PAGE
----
In this little book of readings we have made, we believe, an entirely legitimate and desirable use of the books named above. A Boy’s Town is a series of detachable pictures and episodes into which the boy—or the healthy girl who loves boys’ books—may dip, as the selections here given will, we believe, tempt him to do. The same is true of The Flight of Pony Baker. The volume is for class-room enjoyment; for happy hours of profitable reading—profitable, because happy. Much of it should be read aloud rather than silently, and dramatic justice be done to the scenes and conversations which have dramatic quality.
ADVENTURES IN A BOY’S TOWN
HOW PONY BAKER CAME PRETTY NEAR RUNNING OFF WITH A CIRCUS
Just before the circus came, about the end of July, something happened that made Pony mean to run off more than anything that ever was. His father and mother were coming home from a walk, in the evening; it was so hot nobody could stay in the house, and just as they were coming to the front steps Pony stole up behind them and tossed a snowball which he had got out of the garden at his mother, just for fun. The flower struck her very softly on her hair, for she had no bonnet on, and she gave a jump and a hollo that made Pony laugh; and then she caught him by the arm and boxed his ears.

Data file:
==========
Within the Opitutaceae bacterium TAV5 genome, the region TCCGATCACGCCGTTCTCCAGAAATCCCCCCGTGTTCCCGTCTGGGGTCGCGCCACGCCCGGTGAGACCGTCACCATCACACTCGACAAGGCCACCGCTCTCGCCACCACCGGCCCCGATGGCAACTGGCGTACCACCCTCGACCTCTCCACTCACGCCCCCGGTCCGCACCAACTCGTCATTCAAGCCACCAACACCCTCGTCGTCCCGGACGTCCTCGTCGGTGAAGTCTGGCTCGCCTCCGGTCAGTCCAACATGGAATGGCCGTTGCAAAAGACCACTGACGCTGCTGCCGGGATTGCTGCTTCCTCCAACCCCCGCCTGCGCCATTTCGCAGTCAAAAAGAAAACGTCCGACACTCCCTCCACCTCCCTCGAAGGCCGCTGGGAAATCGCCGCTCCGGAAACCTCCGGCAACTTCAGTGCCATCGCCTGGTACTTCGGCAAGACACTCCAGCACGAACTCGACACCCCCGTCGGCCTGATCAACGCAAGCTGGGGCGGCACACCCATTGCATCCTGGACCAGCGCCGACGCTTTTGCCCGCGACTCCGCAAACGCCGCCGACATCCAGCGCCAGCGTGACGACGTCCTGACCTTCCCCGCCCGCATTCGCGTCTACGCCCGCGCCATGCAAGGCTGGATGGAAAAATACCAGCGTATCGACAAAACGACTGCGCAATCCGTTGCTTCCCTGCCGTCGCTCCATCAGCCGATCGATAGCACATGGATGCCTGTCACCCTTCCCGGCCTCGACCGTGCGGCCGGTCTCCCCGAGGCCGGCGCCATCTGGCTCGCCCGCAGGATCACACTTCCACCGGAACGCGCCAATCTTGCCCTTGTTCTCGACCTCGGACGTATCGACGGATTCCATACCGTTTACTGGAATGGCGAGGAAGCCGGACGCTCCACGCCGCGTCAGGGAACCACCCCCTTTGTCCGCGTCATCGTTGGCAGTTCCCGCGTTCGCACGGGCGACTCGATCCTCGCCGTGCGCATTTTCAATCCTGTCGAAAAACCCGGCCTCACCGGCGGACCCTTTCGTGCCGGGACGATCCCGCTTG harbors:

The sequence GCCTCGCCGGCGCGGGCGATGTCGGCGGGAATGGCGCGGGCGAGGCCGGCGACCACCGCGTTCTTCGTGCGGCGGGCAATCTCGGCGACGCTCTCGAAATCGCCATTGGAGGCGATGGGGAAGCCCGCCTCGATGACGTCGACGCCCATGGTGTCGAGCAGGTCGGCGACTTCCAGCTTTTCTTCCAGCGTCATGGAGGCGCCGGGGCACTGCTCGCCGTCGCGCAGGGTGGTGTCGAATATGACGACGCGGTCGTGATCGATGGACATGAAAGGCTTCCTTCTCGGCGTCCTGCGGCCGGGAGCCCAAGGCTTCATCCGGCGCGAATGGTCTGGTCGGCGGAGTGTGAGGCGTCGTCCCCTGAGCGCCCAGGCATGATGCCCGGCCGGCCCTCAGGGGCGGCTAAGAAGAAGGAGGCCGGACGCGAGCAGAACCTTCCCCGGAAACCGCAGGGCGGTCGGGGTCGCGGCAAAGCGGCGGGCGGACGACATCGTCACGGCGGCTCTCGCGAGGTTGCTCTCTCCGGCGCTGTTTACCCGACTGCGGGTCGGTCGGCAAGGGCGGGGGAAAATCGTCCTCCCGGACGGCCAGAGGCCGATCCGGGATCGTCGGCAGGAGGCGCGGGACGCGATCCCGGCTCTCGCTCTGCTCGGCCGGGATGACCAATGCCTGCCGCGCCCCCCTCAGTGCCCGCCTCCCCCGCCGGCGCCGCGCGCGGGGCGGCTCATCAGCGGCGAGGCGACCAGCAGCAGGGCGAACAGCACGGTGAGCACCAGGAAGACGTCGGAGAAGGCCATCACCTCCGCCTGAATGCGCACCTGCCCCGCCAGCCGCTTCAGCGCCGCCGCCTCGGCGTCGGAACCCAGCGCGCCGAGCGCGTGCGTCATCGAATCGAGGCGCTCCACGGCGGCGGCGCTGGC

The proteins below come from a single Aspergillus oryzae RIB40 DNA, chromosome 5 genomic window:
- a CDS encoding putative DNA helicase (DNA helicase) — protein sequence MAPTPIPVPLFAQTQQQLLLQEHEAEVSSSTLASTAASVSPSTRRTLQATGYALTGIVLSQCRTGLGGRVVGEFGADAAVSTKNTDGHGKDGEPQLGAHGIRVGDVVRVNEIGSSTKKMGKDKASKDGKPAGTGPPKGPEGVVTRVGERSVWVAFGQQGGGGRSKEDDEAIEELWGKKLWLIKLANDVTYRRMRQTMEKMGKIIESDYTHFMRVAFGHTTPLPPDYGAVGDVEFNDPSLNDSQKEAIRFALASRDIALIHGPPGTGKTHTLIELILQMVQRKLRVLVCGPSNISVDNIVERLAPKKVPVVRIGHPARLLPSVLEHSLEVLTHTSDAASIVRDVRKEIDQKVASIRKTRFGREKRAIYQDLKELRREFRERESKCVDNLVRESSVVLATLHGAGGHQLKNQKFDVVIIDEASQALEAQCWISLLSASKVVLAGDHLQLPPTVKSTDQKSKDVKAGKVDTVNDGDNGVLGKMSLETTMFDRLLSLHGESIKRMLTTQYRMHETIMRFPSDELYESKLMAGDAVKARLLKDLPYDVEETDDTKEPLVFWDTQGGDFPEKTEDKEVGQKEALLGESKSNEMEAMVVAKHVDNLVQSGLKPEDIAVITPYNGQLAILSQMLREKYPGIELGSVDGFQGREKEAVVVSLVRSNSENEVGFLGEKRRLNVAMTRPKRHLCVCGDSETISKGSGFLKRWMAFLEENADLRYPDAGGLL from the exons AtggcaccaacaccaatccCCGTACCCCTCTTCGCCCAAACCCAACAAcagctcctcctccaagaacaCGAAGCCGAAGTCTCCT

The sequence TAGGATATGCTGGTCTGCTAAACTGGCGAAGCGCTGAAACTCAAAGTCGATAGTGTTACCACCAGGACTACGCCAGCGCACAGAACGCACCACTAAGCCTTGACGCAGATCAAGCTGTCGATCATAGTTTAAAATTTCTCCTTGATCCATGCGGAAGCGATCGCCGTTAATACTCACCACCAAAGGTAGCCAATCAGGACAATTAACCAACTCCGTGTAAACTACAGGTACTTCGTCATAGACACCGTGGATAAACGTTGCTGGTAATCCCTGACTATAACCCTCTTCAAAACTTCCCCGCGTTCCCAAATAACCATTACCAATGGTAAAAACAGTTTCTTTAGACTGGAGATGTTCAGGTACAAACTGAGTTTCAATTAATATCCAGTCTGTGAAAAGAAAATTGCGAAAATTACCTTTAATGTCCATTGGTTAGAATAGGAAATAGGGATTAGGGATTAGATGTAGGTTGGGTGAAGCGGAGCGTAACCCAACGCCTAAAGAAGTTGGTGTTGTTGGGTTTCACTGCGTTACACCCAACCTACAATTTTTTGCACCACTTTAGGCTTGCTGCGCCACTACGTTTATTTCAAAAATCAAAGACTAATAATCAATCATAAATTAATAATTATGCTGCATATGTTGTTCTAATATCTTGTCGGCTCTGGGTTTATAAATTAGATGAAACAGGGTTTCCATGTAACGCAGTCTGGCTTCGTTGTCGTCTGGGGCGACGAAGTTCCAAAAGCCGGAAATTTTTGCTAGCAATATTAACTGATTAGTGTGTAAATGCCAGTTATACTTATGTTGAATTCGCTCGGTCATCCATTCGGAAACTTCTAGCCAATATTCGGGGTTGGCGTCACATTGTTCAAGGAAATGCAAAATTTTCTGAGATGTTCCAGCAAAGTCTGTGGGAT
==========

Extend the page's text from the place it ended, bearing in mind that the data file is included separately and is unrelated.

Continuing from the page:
“Oh, my goodness! It was you, was it, you good-for-nothing boy? I thought it was a bat!” she said, and she broke out crying and ran into the house, and would not mind his father, who was calling after her, “Lucy, Lucy, my dear child!”
Pony was crying, too, for he did not intend to frighten his mother, and when she took his fun as if he had done something wicked he did not know what to think. He stole off to bed, and he lay there crying in the dark and expecting that she would come to him, as she always did, to have him say that he was sorry when he had been wicked, or to tell him that she was sorry when she thought she had not been quite fair with him. But she did not come, and after a good while his father came and said: “Are you awake, Pony? I am sorry your mother misunderstood your fun. But you mustn’t mind it, dear boy. She’s not well, and she’s very nervous.”
“I don’t care!” Pony sobbed out. “She won’t have a chance to touch me again!” For he had made up his mind to run off with the circus which was coming the next Tuesday.